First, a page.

“Striving” has little to do with personality types. We all strive. We all try. We all endeavor. We all create identities, even if “not creating” is part of one’s identity. Even the most laid-back individual partakes in the formation of identity and striving.

This is important to understand because an awareness of the reality of striving is the thing that distinguishes real rest from anything else. The true letting go of all things is simultaneously desired and terrifying. If we let go completely, what will we have left? The answer is: true identity. Even if we experience it for a millisecond, a profound change occurs in our sense of self. No, it will not turn you into a disconnected flake. Rather, it makes one capable to sense the apparatus that is built around the true self and know that certain things do not matter so much. The way we present ourselves to the world, the ways we interact with people – all of these become disconnected, even if only a little, from the act of striving and we can live with greater ease. One can also sense this apparatus around others and begin to see people for who they are. When we let go of the overt and the subtle (worries, concerns, thoughts, pleasures, memories, etc.), we can release into true rest. Momentary suspension of these burdens creates day-to-day ease. This is true surrender.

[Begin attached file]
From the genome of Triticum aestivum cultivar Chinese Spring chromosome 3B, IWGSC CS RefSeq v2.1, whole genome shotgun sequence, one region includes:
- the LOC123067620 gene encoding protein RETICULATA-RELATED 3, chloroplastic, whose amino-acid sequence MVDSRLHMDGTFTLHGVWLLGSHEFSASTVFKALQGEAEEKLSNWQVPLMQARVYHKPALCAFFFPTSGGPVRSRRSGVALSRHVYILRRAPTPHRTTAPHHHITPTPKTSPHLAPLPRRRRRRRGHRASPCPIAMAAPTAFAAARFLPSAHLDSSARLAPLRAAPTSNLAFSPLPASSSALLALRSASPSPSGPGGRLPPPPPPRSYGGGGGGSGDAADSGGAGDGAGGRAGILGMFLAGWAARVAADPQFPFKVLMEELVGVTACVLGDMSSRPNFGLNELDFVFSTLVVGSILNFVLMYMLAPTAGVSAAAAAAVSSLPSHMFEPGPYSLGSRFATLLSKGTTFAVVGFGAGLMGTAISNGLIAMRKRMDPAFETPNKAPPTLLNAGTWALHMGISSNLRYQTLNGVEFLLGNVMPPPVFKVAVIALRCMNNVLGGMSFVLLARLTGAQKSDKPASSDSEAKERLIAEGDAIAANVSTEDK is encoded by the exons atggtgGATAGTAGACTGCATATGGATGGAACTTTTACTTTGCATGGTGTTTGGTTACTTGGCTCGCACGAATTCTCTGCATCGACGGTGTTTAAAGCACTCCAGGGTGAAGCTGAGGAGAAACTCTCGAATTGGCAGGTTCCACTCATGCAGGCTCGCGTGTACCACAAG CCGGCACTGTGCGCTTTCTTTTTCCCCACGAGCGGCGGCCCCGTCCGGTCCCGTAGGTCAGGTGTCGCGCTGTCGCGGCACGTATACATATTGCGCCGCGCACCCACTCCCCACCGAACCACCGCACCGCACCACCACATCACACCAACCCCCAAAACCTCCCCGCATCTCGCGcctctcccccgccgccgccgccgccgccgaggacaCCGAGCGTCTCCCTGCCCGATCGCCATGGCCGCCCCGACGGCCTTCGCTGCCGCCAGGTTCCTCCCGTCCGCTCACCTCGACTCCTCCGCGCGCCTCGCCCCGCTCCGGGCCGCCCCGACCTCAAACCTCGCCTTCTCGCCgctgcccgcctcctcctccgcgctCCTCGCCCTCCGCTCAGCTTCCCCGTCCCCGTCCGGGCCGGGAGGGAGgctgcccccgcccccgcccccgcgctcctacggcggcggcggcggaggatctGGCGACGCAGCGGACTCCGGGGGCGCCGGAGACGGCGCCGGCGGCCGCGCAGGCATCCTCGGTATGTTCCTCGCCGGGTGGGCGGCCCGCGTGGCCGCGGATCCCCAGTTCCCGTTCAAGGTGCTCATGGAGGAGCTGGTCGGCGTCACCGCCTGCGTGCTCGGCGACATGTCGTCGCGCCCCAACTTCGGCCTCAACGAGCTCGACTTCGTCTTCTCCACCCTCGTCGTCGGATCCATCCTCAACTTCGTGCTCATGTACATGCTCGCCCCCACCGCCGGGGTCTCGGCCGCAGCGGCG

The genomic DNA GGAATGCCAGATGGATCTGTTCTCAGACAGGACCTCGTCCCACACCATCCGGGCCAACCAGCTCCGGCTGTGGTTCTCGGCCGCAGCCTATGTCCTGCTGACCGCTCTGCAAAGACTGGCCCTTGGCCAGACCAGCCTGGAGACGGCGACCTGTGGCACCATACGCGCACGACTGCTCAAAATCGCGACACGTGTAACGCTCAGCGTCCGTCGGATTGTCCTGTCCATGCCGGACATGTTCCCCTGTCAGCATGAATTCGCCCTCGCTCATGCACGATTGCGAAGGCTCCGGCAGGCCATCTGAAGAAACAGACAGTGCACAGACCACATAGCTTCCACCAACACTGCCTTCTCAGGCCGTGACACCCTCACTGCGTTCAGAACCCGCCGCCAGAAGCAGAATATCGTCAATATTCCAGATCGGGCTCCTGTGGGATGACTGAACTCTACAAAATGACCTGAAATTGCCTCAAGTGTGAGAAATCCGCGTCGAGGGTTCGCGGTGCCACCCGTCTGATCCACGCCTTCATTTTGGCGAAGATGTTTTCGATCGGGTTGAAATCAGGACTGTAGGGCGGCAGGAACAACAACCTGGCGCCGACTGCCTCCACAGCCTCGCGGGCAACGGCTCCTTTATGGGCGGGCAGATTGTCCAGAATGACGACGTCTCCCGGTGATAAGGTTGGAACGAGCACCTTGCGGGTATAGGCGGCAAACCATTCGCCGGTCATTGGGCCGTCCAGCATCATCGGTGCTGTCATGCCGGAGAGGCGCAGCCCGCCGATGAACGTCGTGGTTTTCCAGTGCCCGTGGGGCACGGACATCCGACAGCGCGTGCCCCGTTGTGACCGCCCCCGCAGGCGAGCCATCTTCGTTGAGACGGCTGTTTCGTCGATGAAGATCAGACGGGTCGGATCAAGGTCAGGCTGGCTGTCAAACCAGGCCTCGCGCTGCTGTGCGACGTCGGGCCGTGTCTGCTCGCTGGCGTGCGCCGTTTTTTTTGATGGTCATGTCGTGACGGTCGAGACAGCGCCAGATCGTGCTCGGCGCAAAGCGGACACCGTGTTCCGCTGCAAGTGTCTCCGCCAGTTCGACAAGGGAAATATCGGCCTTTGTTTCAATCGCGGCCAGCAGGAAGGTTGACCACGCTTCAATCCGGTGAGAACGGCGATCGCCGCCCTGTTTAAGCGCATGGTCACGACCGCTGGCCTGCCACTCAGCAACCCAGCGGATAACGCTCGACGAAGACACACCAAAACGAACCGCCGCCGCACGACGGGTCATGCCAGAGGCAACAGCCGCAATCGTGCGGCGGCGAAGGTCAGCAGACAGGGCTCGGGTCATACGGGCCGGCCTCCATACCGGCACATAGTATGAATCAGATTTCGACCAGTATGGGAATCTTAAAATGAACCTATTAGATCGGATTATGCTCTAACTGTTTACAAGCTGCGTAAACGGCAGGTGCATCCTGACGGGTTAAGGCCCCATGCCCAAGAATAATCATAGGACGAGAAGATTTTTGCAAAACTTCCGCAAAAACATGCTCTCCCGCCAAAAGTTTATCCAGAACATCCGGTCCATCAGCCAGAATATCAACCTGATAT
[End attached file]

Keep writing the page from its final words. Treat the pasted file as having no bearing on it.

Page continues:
Meditation is not always pretty. More often than not it is messy, and even a little difficult, particularly if one approaches it with expectation. It is also a bit scary because we all have an emotional connection to our sense of self. Who am I, if I am no longer these things? Am I able to sit without concern over my body, emotions, and experiences?

I am still learning how to do this, of course, but one thing I do know is that sitting in rest is the only true rest that one can know. It is rest in God, because it is sincerely letting go of all the things we hold on to that we have conjured up, created, and formed by our own will. It is a rest that goes beyond body and mind. It is also locating our real self, though I do not know how to define it just yet. What I do know is this: meditation is the place where none of my preconceived notions of myself can tag along to tell God who I am.

 

 

[1]The Cloud of Unknowing, translation by Carmen Acevedo Butcher (Boulder, CO: Shambhala, 2009), 11.